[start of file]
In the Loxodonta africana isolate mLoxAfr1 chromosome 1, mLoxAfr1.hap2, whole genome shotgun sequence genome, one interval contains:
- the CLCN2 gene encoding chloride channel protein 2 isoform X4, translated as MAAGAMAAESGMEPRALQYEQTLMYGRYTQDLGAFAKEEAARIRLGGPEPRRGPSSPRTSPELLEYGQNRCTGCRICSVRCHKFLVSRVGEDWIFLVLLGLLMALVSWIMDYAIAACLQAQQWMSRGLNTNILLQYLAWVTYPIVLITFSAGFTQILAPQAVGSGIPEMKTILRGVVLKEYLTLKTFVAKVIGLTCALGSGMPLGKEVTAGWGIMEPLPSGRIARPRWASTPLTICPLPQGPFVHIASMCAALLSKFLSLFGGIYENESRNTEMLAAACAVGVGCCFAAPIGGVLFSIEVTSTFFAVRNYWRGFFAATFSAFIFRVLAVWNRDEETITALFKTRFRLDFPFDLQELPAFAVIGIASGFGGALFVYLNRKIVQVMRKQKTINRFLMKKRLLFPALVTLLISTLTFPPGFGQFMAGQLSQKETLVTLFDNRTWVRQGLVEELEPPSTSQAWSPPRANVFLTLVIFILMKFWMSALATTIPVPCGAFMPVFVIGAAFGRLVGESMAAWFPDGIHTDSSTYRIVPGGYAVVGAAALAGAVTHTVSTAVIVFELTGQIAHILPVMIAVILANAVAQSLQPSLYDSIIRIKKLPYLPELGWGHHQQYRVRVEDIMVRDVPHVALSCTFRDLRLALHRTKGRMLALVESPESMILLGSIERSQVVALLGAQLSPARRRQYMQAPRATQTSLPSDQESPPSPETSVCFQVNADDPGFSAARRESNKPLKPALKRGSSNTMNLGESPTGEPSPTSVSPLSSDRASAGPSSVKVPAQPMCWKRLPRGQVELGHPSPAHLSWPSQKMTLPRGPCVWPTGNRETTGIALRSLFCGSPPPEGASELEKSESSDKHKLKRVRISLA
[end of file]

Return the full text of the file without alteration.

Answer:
In the Loxodonta africana isolate mLoxAfr1 chromosome 1, mLoxAfr1.hap2, whole genome shotgun sequence genome, one interval contains:
- the CLCN2 gene encoding chloride channel protein 2 isoform X4, translated as MAAGAMAAESGMEPRALQYEQTLMYGRYTQDLGAFAKEEAARIRLGGPEPRRGPSSPRTSPELLEYGQNRCTGCRICSVRCHKFLVSRVGEDWIFLVLLGLLMALVSWIMDYAIAACLQAQQWMSRGLNTNILLQYLAWVTYPIVLITFSAGFTQILAPQAVGSGIPEMKTILRGVVLKEYLTLKTFVAKVIGLTCALGSGMPLGKEVTAGWGIMEPLPSGRIARPRWASTPLTICPLPQGPFVHIASMCAALLSKFLSLFGGIYENESRNTEMLAAACAVGVGCCFAAPIGGVLFSIEVTSTFFAVRNYWRGFFAATFSAFIFRVLAVWNRDEETITALFKTRFRLDFPFDLQELPAFAVIGIASGFGGALFVYLNRKIVQVMRKQKTINRFLMKKRLLFPALVTLLISTLTFPPGFGQFMAGQLSQKETLVTLFDNRTWVRQGLVEELEPPSTSQAWSPPRANVFLTLVIFILMKFWMSALATTIPVPCGAFMPVFVIGAAFGRLVGESMAAWFPDGIHTDSSTYRIVPGGYAVVGAAALAGAVTHTVSTAVIVFELTGQIAHILPVMIAVILANAVAQSLQPSLYDSIIRIKKLPYLPELGWGHHQQYRVRVEDIMVRDVPHVALSCTFRDLRLALHRTKGRMLALVESPESMILLGSIERSQVVALLGAQLSPARRRQYMQAPRATQTSLPSDQESPPSPETSVCFQVNADDPGFSAARRESNKPLKPALKRGSSNTMNLGESPTGEPSPTSVSPLSSDRASAGPSSVKVPAQPMCWKRLPRGQVELGHPSPAHLSWPSQKMTLPRGPCVWPTGNRETTGIALRSLFCGSPPPEGASELEKSESSDKHKLKRVRISLA